HR Management & Compliance

Winter Illnesses = FMLA Questions. Where Will You Get the Answers?

With winter illnesses always high, your managers will look to you as a resource to learn more about the FMLA. But what resource is there for you?

As noted in a recent Advisor, winter is a time when 10 to 20 percent of the population suffers a case of the flu. That, so to speak, is the tip of the iceberg when it comes to winter illness. Freezing temperatures, wind-chill, and stormy conditions lead to all manner of distress, from back problems from snow shoveling to far more serious heart and lung conditions, made worse by poor weather.

What it all spells is requests for absence from the job, for days or even weeks at a time, much of it coverable under the Family and Medical Leave Act (FMLA.) That makes this an especially appropriate moment to make sure those who grant or deny leave in your organization are fully familiar with the Act’s requirements—and with its interactions with other leave-related laws such as the Americans with Disabilities Act (ADA), workers’ compensation, and state laws.

Stress That Managers Consult You About Leave

To some managers, leave is leave, and all these laws are essentially the same. The government doesn’t see it that way, and any failure to fully respect the rights allowed under each law’s specifics can bring serious legal consequences.

For this reason, it’s vital that you, as an HR professional, stress that managers consult with you on any question involving leave. But what reference will you consult with?

We’d like to suggest that this is a great time to take a no-cost look at the BLR’s Family and Medical Leave Act Compliance Guide. For these reasons:

Try the Family and Medical Leave Act Compliance Guide at no cost for 30-Days. Click here.

First, it makes one of the nation’s most complex employment laws understandable. The book is written in plain-English (as are all BLR products) and is packed with examples and common situations.

Second, it covers the law in sequence. Requests for leave are covered before maintaining benefits during leave. The next section covers return from leave, and that’s followed by extensive explanations of how to document and time-track leave against the permitted 12-week maximum, once it’s occurred.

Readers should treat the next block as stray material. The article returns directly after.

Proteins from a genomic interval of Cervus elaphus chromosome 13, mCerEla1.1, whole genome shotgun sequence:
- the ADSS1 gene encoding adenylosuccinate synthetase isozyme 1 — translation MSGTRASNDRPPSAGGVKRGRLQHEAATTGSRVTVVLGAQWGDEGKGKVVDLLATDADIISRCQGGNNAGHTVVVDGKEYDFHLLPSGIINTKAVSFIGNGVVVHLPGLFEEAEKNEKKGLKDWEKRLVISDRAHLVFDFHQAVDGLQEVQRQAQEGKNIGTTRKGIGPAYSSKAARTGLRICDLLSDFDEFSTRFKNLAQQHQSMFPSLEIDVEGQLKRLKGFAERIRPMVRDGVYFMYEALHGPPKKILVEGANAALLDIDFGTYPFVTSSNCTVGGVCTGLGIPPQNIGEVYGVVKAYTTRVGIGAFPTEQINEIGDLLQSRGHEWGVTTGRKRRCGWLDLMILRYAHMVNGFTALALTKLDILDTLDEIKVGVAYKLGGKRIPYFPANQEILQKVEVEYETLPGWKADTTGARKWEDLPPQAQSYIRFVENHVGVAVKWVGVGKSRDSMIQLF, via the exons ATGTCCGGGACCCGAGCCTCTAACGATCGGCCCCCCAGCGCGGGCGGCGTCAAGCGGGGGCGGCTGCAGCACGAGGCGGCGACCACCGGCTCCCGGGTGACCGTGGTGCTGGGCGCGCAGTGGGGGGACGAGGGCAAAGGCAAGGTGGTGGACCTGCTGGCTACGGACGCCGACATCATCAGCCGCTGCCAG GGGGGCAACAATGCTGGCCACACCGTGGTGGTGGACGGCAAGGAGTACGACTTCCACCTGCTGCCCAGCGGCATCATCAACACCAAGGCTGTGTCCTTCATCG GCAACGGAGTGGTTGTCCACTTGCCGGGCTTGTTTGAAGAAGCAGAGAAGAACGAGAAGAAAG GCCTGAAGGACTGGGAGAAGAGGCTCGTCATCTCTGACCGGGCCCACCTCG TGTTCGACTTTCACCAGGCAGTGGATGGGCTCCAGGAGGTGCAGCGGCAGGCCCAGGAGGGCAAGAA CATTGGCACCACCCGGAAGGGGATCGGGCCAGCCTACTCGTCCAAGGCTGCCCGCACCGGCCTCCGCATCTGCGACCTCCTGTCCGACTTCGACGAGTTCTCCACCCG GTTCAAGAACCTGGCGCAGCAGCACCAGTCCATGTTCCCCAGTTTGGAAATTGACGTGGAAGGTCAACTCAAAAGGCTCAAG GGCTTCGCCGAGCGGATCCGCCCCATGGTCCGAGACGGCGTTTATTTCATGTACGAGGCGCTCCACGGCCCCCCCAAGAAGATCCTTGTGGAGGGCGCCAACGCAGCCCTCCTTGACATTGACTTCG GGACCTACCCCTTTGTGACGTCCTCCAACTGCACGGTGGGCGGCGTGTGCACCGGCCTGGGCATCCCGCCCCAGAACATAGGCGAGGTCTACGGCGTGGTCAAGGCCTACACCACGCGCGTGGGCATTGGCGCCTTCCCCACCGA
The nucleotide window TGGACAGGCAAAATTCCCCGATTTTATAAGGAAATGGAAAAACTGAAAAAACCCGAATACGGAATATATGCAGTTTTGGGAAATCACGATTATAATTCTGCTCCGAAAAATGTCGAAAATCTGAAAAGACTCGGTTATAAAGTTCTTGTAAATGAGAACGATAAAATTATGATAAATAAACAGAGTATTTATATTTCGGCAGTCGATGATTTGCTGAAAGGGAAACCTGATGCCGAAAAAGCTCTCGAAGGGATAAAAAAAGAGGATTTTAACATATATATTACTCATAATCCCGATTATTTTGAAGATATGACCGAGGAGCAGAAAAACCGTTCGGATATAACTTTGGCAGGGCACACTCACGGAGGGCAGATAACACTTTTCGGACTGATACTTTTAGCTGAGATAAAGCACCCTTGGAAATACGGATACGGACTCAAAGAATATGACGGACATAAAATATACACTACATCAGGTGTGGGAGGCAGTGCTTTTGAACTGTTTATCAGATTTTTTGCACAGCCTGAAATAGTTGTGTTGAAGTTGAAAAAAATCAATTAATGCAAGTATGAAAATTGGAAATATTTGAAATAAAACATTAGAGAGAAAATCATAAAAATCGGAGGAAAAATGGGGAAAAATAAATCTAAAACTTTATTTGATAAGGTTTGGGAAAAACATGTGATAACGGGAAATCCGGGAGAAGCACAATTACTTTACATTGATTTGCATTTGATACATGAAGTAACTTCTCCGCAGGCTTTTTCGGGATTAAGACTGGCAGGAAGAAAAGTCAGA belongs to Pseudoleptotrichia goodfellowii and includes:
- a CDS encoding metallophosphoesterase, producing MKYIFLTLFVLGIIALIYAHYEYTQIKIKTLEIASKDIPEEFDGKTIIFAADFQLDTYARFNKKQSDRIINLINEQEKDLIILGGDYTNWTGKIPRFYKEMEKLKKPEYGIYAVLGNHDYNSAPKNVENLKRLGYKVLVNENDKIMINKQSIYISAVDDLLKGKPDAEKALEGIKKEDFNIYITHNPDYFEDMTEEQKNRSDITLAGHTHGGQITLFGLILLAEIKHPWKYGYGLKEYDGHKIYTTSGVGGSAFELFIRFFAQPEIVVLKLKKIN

State Leave Laws Usually Predominate

Third, the program admirably handles the matter of state leave laws, which are frequently more liberal than the federal FMLA. As the courts have repeatedly held that whichever law, federal or state, is more advantageous to the employee trumps the other, it’s vital to know your state’s provisions. Unfortunately, state law is usually published in obscure legal journals that are hard to find and hard to read if you do find them. The Family and Medical Leave Act Compliance Guide puts the provisions of the law of your state (and every other) at your fingertips, with any differences from the federal highlighted.

Fourth, the book delves into ADA, especially as to how ADA compares with FMLA. The concept of “reasonable accommodation” under ADA is explained … one of the first times we’ve seen that done in an understandable way. And then, in handy chart format, common situations are compared under FMLA, ADA, and workers’ comp, as well.

Click to learn more about Family and Medical Leave Act Compliance Guide or try it free.

The book then goes further into the miscellaneous reasons for legally-sanctioned leave, covering your requirements when an employee is called for jury duty, a mandated court appearance, or military service.

A final section includes all the materials needed to put a legal leave program into operation. These include mandatory posting notices, in both English and Spanish, sample leave policies and reproducible ready-to-use forms for leave request, status while on leave, and time tracking.

And to keep things up to date, the initial purchase includes quarterly updates and an FMLA-focused newsletter.

In other words, the Family and Medical Leave Act Compliance Guide is a complete reference to compliance with this complex law. And we highly recommend it.

The program is available for sample use in your offices for up to 30 days. There is no cost to try it, nor any obligation to buy it. We suggest you get a sense of it now by clicking on the table of contents and product samples links below. Then click on the one of the free trial links to learn more or begin your no-cost trial.

Download product sample
Download newsletter sample
Download table of contents

For more information on the FMLA Guide, or to start a 30-day Free Trial, click here.

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